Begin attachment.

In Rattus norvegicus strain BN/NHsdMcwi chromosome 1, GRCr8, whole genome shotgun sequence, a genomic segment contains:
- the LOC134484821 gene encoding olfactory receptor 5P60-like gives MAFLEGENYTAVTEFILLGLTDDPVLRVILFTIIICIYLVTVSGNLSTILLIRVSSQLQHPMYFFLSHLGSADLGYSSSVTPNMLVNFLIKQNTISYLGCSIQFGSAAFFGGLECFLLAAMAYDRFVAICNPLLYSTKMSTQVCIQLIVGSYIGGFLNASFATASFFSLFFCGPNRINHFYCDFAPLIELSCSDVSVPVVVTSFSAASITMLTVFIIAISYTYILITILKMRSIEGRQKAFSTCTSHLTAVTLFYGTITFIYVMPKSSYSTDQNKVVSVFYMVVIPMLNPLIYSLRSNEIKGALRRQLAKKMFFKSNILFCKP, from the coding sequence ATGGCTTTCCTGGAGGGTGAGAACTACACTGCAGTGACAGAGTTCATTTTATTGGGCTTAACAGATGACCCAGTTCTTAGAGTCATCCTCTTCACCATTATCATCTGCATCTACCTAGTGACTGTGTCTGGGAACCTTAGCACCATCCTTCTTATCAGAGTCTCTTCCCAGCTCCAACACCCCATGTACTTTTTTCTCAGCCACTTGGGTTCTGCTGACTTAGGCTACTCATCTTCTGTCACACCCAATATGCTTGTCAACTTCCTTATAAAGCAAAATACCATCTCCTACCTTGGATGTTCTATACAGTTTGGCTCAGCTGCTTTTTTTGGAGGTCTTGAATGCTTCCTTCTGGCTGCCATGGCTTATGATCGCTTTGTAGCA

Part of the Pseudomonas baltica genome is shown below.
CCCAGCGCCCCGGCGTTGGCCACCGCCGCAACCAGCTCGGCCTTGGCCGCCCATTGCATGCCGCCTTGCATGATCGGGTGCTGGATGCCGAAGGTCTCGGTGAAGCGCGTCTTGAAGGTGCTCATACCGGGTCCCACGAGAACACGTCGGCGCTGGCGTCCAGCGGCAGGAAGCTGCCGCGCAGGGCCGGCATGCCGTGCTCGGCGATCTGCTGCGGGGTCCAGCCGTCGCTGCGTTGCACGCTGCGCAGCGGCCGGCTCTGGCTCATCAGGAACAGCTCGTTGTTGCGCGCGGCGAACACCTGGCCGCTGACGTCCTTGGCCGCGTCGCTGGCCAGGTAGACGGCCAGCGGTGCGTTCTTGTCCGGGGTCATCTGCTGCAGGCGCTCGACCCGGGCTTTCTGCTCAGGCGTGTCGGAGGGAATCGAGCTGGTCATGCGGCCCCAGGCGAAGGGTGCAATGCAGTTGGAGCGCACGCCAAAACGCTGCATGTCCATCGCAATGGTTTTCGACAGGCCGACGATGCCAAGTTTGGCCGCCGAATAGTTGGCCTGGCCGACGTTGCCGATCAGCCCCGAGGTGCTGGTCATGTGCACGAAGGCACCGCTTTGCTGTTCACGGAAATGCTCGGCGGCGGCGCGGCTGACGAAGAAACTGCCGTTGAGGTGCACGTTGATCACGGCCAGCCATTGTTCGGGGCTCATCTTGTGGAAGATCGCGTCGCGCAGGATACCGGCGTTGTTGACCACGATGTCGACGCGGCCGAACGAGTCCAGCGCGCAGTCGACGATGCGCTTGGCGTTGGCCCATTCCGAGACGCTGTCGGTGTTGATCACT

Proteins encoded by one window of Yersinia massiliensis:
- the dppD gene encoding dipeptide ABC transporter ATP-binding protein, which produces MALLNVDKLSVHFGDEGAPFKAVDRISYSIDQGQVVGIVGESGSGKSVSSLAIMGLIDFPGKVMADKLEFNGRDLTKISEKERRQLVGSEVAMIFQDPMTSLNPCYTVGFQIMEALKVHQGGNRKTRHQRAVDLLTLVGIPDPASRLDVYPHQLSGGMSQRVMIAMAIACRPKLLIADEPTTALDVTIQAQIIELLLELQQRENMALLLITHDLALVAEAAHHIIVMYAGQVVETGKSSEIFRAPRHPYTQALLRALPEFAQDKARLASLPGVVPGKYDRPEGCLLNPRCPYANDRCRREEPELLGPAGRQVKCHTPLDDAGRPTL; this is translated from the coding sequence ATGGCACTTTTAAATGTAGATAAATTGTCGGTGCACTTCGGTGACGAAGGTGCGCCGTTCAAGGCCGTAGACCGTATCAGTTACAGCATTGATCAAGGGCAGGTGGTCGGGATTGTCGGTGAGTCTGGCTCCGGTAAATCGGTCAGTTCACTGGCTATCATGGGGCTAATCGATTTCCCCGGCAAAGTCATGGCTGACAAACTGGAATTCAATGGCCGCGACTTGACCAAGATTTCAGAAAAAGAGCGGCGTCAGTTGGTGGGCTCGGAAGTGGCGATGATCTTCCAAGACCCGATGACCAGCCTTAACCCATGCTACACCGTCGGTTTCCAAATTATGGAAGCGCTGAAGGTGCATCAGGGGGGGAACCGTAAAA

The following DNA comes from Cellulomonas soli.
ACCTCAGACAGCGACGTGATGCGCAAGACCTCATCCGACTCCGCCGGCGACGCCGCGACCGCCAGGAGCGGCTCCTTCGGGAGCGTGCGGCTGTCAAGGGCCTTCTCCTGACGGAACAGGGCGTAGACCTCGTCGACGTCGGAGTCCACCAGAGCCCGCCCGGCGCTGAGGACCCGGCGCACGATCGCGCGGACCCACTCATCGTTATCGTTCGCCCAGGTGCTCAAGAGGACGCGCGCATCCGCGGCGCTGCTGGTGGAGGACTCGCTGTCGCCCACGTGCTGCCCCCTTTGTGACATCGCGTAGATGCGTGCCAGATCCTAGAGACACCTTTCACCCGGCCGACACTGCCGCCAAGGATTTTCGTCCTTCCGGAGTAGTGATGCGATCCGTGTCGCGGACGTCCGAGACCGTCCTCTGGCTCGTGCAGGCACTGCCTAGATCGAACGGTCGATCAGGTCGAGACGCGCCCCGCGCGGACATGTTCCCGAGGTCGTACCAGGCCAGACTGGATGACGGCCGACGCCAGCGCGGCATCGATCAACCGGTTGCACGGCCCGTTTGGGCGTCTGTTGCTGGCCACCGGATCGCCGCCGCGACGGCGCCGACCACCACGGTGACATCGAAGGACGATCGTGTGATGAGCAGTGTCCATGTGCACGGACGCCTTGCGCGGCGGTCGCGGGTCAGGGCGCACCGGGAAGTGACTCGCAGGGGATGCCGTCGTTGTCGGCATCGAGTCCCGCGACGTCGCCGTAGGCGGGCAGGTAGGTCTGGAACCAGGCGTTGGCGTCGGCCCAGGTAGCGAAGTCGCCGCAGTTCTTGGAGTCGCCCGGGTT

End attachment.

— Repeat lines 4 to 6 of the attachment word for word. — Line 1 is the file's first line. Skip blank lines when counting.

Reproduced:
CCCAGCGCCCCGGCGTTGGCCACCGCCGCAACCAGCTCGGCCTTGGCCGCCCATTGCATGCCGCCTTGCATGATCGGGTGCTGGATGCCGAAGGTCTCGGTGAAGCGCGTCTTGAAGGTGCTCATACCGGGTCCCACGAGAACACGTCGGCGCTGGCGTCCAGCGGCAGGAAGCTGCCGCGCAGGGCCGGCATGCCGTGCTCGGCGATCTGCTGCGGGGTCCAGCCGTCGCTGCGTTGCACGCTGCGCAGCGGCCGGCTCTGGCTCATCAGGAACAGCTCGTTGTTGCGCGCGGCGAACACCTGGCCGCTGACGTCCTTGGCCGCGTCGCTGGCCAGGTAGACGGCCAGCGGTGCGTTCTTGTCCGGGGTCATCTGCTGCAGGCGCTCGACCCGGGCTTTCTGCTCAGGCGTGTCGGAGGGAATCGAGCTGGTCATGCGGCCCCAGGCGAAGGGTGCAATGCAGTTGGAGCGCACGCCAAAACGCTGCATGTCCATCGCAATGGTTTTCGACAGGCCGACGATGCCAAGTTTGGCCGCCGAATAGTTGGCCTGGCCGACGTTGCCGATCAGCCCCGAGGTGCTGGTCATGTGCACGAAGGCACCGCTTTGCTGTTCACGGAAATGCTCGGCGGCGGCGCGGCTGACGAAGAAACTGCCGTTGAGGTGCACGTTGATCACGGCCAGCCATTGTTCGGGGCTCATCTTGTGGAAGATCGCGTCGCGCAGGATACCGGCGTTGTTGACCACGATGTCGACGCGGCCGAACGAGTCCAGCGCGCAGTCGACGATGCGCTTGGCGTTGGCCCATTCCGAGACGCTGTCGGTGTTGATCACT

Proteins encoded by one window of Yersinia massiliensis:
- the dppD gene encoding dipeptide ABC transporter ATP-binding protein, which produces MALLNVDKLSVHFGDEGAPFKAVDRISYSIDQGQVVGIVGESGSGKSVSSLAIMGLIDFPGKVMADKLEFNGRDLTKISEKERRQLVGSEVAMIFQDPMTSLNPCYTVGFQIMEALKVHQGGNRKTRHQRAVDLLTLVGIPDPASRLDVYPHQLSGGMSQRVMIAMAIACRPKLLIADEPTTALDVTIQAQIIELLLELQQRENMALLLITHDLALVAEAAHHIIVMYAGQVVETGKSSEIFRAPRHPYTQALLRALPEFAQDKARLASLPGVVPGKYDRPEGCLLNPRCPYANDRCRREEPELLGPAGRQVKCHTPLDDAGRPTL; this is translated from the coding sequence ATGGCACTTTTAAATGTAGATAAATTGTCGGTGCACTTCGGTGACGAAGGTGCGCCGTTCAAGGCCGTAGACCGTATCAGTTACAGCATTGATCAAGGGCAGGTGGTCGGGATTGTCGGTGAGTCTGGCTCCGGTAAATCGGTCAGTTCACTGGCTATCATGGGGCTAATCGATTTCCCCGGCAAAGTCATGGCTGACAAACTGGAATTCAATGGCCGCGACTTGACCAAGATTTCAGAAAAAGAGCGGCGTCAGTTGGTGGGCTCGGAAGTGGCGATGATCTTCCAAGACCCGATGACCAGCCTTAACCCATGCTACACCGTCGGTTTCCAAATTATGGAAGCGCTGAAGGTGCATCAGGGGGGGAACCGTAAAA